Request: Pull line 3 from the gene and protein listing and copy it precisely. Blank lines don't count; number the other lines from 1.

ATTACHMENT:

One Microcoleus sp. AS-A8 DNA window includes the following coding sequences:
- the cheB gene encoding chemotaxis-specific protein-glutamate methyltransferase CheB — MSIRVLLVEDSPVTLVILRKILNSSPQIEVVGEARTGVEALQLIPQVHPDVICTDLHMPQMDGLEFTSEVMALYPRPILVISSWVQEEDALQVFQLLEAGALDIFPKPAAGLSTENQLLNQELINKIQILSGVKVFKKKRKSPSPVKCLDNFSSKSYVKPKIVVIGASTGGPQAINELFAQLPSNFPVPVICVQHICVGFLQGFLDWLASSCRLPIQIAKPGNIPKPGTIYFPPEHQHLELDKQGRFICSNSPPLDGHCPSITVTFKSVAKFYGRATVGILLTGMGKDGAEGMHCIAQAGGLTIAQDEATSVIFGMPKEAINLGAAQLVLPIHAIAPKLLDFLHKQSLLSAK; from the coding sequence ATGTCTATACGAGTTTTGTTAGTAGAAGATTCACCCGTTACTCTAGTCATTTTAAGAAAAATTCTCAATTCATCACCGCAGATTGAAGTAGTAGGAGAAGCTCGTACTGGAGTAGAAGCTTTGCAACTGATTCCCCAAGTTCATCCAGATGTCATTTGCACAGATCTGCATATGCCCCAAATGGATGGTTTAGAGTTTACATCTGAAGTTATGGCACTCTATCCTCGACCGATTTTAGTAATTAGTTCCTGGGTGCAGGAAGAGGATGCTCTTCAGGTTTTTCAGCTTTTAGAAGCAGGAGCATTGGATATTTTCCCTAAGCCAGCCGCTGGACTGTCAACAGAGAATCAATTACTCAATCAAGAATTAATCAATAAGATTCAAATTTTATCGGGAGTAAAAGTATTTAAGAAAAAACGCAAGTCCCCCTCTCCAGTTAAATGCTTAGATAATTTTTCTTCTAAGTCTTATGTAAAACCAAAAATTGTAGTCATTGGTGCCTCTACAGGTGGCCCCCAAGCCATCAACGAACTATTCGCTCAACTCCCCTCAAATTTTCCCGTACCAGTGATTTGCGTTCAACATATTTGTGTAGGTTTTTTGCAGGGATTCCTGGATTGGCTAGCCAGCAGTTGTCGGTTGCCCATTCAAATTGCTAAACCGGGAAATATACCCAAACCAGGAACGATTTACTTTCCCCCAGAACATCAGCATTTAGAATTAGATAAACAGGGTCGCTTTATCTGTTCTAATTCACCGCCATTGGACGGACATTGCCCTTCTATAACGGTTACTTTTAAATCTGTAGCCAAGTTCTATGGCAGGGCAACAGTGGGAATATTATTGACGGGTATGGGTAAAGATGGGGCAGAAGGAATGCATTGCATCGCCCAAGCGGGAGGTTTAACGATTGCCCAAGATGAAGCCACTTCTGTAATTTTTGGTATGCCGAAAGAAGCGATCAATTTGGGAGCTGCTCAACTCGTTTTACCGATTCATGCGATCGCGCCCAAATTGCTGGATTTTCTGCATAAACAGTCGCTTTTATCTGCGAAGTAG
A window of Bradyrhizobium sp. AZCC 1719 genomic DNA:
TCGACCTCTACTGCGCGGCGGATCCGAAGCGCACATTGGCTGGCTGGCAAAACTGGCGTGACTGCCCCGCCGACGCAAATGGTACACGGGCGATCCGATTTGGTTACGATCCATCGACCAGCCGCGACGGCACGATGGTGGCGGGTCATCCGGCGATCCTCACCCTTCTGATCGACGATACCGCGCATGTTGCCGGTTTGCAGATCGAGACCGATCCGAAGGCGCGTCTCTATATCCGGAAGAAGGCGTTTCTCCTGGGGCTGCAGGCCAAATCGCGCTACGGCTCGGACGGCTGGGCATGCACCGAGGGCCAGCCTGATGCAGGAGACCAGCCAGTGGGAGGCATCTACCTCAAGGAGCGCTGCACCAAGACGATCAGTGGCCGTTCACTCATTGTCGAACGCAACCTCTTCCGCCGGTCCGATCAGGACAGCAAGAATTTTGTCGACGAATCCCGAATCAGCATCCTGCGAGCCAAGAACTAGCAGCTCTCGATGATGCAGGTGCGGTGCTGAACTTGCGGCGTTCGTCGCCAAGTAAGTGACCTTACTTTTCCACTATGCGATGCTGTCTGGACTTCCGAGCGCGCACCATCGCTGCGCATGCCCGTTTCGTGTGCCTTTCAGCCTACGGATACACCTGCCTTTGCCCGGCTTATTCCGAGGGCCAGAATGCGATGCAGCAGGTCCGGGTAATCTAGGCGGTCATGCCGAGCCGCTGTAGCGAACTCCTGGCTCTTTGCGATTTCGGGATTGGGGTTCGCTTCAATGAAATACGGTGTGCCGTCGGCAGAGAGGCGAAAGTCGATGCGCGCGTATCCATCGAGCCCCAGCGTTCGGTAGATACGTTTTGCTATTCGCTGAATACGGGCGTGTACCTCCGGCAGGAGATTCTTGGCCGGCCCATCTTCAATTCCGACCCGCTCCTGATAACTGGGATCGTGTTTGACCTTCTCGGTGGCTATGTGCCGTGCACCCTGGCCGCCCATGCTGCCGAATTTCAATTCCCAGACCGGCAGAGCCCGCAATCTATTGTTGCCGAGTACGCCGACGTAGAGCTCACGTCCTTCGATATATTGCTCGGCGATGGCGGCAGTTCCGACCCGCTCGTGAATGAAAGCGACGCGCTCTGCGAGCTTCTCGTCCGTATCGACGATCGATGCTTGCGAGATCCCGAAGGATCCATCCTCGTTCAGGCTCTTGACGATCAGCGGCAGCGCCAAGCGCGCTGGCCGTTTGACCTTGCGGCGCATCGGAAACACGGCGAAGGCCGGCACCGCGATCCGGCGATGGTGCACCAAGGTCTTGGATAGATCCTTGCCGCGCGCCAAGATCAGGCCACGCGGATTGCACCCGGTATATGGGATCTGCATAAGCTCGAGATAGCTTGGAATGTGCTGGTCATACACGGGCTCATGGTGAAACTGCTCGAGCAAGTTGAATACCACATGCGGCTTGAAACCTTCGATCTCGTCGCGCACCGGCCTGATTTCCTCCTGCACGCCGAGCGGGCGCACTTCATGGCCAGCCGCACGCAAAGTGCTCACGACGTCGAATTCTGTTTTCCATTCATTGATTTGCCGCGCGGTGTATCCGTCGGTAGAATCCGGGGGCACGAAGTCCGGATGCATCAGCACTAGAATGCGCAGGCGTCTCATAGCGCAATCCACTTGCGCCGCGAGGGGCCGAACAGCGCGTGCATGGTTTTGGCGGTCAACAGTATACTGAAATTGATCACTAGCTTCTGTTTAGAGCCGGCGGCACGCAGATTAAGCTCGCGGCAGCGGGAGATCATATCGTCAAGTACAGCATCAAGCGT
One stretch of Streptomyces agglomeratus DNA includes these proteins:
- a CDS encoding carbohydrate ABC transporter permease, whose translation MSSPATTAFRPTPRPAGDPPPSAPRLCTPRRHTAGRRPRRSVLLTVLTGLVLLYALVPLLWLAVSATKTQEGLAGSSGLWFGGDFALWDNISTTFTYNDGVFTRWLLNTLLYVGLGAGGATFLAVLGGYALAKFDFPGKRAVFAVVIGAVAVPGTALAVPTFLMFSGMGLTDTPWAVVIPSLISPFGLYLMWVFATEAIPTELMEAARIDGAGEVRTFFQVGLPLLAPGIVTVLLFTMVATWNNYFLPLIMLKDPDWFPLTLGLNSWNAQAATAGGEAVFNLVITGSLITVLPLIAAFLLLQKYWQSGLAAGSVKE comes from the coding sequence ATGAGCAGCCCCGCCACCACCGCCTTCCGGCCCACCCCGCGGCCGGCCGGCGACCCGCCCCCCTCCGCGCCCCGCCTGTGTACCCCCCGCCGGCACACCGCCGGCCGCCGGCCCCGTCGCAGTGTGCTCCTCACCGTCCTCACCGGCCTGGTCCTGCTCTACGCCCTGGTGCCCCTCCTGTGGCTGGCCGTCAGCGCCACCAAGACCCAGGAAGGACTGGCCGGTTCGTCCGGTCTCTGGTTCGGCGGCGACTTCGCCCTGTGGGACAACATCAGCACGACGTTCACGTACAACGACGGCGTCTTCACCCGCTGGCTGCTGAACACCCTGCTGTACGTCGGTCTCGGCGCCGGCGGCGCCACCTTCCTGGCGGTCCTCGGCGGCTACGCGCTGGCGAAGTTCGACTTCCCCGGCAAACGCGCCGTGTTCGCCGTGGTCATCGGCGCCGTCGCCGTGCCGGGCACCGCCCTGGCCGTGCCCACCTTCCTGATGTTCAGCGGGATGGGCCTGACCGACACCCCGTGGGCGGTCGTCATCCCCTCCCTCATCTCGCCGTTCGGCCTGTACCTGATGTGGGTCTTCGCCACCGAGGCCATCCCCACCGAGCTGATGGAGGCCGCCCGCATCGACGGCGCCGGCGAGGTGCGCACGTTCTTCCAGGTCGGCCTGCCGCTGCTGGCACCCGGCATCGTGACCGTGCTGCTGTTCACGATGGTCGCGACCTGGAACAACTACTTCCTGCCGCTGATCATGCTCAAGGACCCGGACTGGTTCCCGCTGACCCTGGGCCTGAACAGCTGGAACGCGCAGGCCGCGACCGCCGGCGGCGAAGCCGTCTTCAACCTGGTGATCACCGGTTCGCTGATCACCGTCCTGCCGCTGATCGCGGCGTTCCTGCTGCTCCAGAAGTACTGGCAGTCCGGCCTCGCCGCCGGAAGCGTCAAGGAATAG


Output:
A window of Bradyrhizobium sp. AZCC 1719 genomic DNA: